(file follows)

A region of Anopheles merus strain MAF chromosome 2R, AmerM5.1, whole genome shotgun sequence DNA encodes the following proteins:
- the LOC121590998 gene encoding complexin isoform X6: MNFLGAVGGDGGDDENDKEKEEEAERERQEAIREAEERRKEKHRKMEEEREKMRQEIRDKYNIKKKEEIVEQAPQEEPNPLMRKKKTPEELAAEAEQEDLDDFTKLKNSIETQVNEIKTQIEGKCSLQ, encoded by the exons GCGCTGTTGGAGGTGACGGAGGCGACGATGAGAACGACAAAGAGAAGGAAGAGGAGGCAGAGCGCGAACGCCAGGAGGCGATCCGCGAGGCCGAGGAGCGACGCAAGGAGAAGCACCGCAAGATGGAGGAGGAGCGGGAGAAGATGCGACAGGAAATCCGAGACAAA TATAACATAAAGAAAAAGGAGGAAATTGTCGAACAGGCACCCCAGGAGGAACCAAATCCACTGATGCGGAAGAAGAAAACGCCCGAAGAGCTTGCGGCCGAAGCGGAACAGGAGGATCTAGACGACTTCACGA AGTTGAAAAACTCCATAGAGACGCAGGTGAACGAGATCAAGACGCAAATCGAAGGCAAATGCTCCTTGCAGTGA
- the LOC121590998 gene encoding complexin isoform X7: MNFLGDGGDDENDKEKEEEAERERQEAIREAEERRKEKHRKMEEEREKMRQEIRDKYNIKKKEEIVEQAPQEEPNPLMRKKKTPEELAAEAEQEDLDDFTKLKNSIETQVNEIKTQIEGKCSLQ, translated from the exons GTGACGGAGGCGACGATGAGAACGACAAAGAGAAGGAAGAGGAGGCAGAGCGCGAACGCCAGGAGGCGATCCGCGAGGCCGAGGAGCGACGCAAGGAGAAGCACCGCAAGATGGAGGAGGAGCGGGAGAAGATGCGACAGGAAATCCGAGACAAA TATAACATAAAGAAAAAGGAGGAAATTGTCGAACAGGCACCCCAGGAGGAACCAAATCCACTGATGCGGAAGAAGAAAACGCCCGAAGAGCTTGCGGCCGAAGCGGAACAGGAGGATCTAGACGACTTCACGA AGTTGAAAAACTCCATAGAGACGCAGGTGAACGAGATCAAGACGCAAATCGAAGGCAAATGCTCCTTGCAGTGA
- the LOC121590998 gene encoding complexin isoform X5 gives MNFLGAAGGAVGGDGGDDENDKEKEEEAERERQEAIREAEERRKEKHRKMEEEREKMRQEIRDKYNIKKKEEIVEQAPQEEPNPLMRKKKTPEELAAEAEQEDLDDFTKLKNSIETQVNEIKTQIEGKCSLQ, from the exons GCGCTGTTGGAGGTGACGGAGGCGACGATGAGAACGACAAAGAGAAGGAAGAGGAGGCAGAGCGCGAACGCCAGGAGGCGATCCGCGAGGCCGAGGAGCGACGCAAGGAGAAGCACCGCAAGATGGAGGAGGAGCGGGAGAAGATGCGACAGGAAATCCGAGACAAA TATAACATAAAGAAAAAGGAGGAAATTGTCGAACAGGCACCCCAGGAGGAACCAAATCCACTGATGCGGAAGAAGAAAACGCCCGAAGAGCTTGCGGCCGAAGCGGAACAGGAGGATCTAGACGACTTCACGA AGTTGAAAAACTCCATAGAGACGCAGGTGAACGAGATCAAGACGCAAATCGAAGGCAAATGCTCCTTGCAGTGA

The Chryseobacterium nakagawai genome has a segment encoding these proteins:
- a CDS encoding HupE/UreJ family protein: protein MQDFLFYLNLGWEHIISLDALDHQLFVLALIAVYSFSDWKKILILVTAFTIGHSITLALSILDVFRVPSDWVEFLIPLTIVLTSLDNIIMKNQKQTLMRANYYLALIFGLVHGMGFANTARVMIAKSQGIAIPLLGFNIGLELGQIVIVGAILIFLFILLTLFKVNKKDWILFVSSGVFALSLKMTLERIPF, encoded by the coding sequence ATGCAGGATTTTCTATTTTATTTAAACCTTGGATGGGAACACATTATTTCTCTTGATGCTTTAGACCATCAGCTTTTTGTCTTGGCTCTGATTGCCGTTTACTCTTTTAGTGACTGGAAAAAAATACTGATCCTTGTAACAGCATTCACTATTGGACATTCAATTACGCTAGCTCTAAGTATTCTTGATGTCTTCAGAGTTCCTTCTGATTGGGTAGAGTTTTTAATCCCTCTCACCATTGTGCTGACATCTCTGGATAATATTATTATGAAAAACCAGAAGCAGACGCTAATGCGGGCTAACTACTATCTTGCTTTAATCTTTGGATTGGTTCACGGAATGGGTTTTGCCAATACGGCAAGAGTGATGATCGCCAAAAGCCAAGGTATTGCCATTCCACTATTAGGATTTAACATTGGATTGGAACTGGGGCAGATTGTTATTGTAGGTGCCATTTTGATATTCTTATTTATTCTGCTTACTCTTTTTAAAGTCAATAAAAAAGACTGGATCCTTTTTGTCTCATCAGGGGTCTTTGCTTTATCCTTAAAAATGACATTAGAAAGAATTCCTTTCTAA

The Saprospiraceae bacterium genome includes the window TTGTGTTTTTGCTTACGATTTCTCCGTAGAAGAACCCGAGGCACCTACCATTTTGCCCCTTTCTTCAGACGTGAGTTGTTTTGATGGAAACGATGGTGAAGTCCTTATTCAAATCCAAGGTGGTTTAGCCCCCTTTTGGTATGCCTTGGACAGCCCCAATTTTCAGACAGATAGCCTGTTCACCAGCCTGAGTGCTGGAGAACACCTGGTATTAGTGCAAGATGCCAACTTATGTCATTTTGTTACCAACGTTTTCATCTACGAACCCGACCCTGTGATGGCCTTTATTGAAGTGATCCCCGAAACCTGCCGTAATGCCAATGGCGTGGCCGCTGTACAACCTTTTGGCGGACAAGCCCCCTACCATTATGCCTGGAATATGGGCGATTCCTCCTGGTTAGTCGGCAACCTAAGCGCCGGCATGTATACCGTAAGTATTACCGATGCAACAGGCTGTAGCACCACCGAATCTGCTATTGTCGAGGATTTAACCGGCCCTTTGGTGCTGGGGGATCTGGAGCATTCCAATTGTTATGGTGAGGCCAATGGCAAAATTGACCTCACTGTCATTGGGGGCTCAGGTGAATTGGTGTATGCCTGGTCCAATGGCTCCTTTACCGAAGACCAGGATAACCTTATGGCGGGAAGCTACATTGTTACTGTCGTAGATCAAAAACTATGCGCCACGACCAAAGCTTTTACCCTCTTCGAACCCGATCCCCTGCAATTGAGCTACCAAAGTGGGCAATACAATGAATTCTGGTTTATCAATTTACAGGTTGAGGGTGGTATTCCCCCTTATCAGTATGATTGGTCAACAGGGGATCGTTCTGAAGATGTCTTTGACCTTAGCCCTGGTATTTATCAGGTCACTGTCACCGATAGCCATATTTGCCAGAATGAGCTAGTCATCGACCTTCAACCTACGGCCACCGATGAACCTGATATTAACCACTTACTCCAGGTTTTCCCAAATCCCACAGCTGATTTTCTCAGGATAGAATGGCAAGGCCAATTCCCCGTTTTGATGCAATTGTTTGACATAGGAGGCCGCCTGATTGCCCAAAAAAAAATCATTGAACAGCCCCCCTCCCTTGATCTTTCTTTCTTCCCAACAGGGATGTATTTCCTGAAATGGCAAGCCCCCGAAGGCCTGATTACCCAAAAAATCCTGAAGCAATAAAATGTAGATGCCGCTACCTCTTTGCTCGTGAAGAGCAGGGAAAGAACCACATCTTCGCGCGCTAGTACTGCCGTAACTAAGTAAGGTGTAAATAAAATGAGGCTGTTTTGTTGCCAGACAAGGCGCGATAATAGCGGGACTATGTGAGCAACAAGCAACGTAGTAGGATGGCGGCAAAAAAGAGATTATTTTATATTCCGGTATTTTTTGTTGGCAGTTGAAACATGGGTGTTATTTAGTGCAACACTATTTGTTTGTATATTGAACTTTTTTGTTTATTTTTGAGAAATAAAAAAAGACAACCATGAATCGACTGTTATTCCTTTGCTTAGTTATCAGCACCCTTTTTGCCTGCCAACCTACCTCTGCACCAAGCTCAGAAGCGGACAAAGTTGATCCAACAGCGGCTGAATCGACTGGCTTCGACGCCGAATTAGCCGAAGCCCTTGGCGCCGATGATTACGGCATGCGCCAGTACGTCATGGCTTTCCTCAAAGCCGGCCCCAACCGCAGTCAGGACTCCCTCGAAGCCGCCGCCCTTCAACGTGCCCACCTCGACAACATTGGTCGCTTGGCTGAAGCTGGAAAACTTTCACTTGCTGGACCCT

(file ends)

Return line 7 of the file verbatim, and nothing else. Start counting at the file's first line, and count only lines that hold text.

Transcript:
The Saprospiraceae bacterium genome includes the window TTGTGTTTTTGCTTACGATTTCTCCGTAGAAGAACCCGAGGCACCTACCATTTTGCCCCTTTCTTCAGACGTGAGTTGTTTTGATGGAAACGATGGTGAAGTCCTTATTCAAATCCAAGGTGGTTTAGCCCCCTTTTGGTATGCCTTGGACAGCCCCAATTTTCAGACAGATAGCCTGTTCACCAGCCTGAGTGCTGGAGAACACCTGGTATTAGTGCAAGATGCCAACTTATGTCATTTTGTTACCAACGTTTTCATCTACGAACCCGACCCTGTGATGGCCTTTATTGAAGTGATCCCCGAAACCTGCCGTAATGCCAATGGCGTGGCCGCTGTACAACCTTTTGGCGGACAAGCCCCCTACCATTATGCCTGGAATATGGGCGATTCCTCCTGGTTAGTCGGCAACCTAAGCGCCGGCATGTATACCGTAAGTATTACCGATGCAACAGGCTGTAGCACCACCGAATCTGCTATTGTCGAGGATTTAACCGGCCCTTTGGTGCTGGGGGATCTGGAGCATTCCAATTGTTATGGTGAGGCCAATGGCAAAATTGACCTCACTGTCATTGGGGGCTCAGGTGAATTGGTGTATGCCTGGTCCAATGGCTCCTTTACCGAAGACCAGGATAACCTTATGGCGGGAAGCTACATTGTTACTGTCGTAGATCAAAAACTATGCGCCACGACCAAAGCTTTTACCCTCTTCGAACCCGATCCCCTGCAATTGAGCTACCAAAGTGGGCAATACAATGAATTCTGGTTTATCAATTTACAGGTTGAGGGTGGTATTCCCCCTTATCAGTATGATTGGTCAACAGGGGATCGTTCTGAAGATGTCTTTGACCTTAGCCCTGGTATTTATCAGGTCACTGTCACCGATAGCCATATTTGCCAGAATGAGCTAGTCATCGACCTTCAACCTACGGCCACCGATGAACCTGATATTAACCACTTACTCCAGGTTTTCCCAAATCCCACAGCTGATTTTCTCAGGATAGAATGGCAAGGCCAATTCCCCGTTTTGATGCAATTGTTTGACATAGGAGGCCGCCTGATTGCCCAAAAAAAAATCATTGAACAGCCCCCCTCCCTTGATCTTTCTTTCTTCCCAACAGGGATGTATTTCCTGAAATGGCAAGCCCCCGAAGGCCTGATTACCCAAAAAATCCTGAAGCAATAAAATGTAGATGCCGCTACCTCTTTGCTCGTGAAGAGCAGGGAAAGAACCACATCTTCGCGCGCTAGTACTGCCGTAACTAAGTAAGGTGTAAATAAAATGAGGCTGTTTTGTTGCCAGACAAGGCGCGATAATAGCGGGACTATGTGAGCAACAAGCAACGTAGTAGGATGGCGGCAAAAAAGAGATTATTTTATATTCCGGTATTTTTTGTTGGCAGTTGAAACATGGGTGTTATTTAGTGCAACACTATTTGTTTGTATATTGAACTTTTTTGTTTATTTTTGAGAAATAAAAAAAGACAACCATGAATCGACTGTTATTCCTTTGCTTAGTTATCAGCACCCTTTTTGCCTGCCAACCTACCTCTGCACCAAGCTCAGAAGCGGACAAAGTTGATCCAACAGCGGCTGAATCGACTGGCTTCGACGCCGAATTAGCCGAAGCCCTTGGCGCCGATGATTACGGCATGCGCCAGTACGTCATGGCTTTCCTCAAAGCCGGCCCCAACCGCAGTCAGGACTCCCTCGAAGCCGCCGCCCTTCAACGTGCCCACCTCGACAACATTGGTCGCTTGGCTGAAGCTGGAAAACTTTCACTTGCTGGACCCT